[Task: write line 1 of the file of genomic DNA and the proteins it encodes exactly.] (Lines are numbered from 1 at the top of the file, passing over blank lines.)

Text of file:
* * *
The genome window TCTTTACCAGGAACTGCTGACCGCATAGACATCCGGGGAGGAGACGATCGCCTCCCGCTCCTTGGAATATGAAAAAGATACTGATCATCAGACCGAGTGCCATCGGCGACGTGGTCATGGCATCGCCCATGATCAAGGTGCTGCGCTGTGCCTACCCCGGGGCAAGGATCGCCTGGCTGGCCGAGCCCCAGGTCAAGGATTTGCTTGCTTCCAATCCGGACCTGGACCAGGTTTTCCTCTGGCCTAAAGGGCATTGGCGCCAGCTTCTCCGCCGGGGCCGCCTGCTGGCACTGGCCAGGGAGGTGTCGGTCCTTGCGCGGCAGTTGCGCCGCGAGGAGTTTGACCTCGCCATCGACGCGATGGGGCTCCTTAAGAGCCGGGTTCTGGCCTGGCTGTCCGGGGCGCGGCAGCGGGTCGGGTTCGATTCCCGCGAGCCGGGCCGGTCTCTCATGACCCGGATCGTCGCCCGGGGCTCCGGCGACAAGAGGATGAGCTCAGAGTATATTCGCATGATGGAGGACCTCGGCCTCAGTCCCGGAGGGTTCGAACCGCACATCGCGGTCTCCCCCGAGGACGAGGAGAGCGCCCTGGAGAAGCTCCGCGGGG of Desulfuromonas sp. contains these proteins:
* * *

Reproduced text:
The genome window TCTTTACCAGGAACTGCTGACCGCATAGACATCCGGGGAGGAGACGATCGCCTCCCGCTCCTTGGAATATGAAAAAGATACTGATCATCAGACCGAGTGCCATCGGCGACGTGGTCATGGCATCGCCCATGATCAAGGTGCTGCGCTGTGCCTACCCCGGGGCAAGGATCGCCTGGCTGGCCGAGCCCCAGGTCAAGGATTTGCTTGCTTCCAATCCGGACCTGGACCAGGTTTTCCTCTGGCCTAAAGGGCATTGGCGCCAGCTTCTCCGCCGGGGCCGCCTGCTGGCACTGGCCAGGGAGGTGTCGGTCCTTGCGCGGCAGTTGCGCCGCGAGGAGTTTGACCTCGCCATCGACGCGATGGGGCTCCTTAAGAGCCGGGTTCTGGCCTGGCTGTCCGGGGCGCGGCAGCGGGTCGGGTTCGATTCCCGCGAGCCGGGCCGGTCTCTCATGACCCGGATCGTCGCCCGGGGCTCCGGCGACAAGAGGATGAGCTCAGAGTATATTCGCATGATGGAGGACCTCGGCCTCAGTCCCGGAGGGTTCGAACCGCACATCGCGGTCTCCCCCGAGGACGAGGAGAGCGCCCTGGAGAAGCTCCGCGGGG of Desulfuromonas sp. contains these proteins: